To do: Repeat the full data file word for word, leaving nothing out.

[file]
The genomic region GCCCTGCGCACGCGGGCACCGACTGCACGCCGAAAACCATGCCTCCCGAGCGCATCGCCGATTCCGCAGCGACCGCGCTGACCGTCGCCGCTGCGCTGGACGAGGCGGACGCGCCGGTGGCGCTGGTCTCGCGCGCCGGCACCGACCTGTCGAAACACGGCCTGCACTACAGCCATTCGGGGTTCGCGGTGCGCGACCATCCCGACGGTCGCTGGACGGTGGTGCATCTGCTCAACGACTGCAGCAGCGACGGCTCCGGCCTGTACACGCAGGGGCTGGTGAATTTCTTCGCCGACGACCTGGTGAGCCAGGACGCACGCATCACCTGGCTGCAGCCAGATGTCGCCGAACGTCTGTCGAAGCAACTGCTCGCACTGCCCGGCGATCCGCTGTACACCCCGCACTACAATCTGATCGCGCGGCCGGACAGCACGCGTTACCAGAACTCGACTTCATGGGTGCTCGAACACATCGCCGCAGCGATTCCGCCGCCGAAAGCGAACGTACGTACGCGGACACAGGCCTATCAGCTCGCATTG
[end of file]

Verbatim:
The genomic region GCCCTGCGCACGCGGGCACCGACTGCACGCCGAAAACCATGCCTCCCGAGCGCATCGCCGATTCCGCAGCGACCGCGCTGACCGTCGCCGCTGCGCTGGACGAGGCGGACGCGCCGGTGGCGCTGGTCTCGCGCGCCGGCACCGACCTGTCGAAACACGGCCTGCACTACAGCCATTCGGGGTTCGCGGTGCGCGACCATCCCGACGGTCGCTGGACGGTGGTGCATCTGCTCAACGACTGCAGCAGCGACGGCTCCGGCCTGTACACGCAGGGGCTGGTGAATTTCTTCGCCGACGACCTGGTGAGCCAGGACGCACGCATCACCTGGCTGCAGCCAGATGTCGCCGAACGTCTGTCGAAGCAACTGCTCGCACTGCCCGGCGATCCGCTGTACACCCCGCACTACAATCTGATCGCGCGGCCGGACAGCACGCGTTACCAGAACTCGACTTCATGGGTGCTCGAACACATCGCCGCAGCGATTCCGCCGCCGAAAGCGAACGTACGTACGCGGACACAGGCCTATCAGCTCGCATTG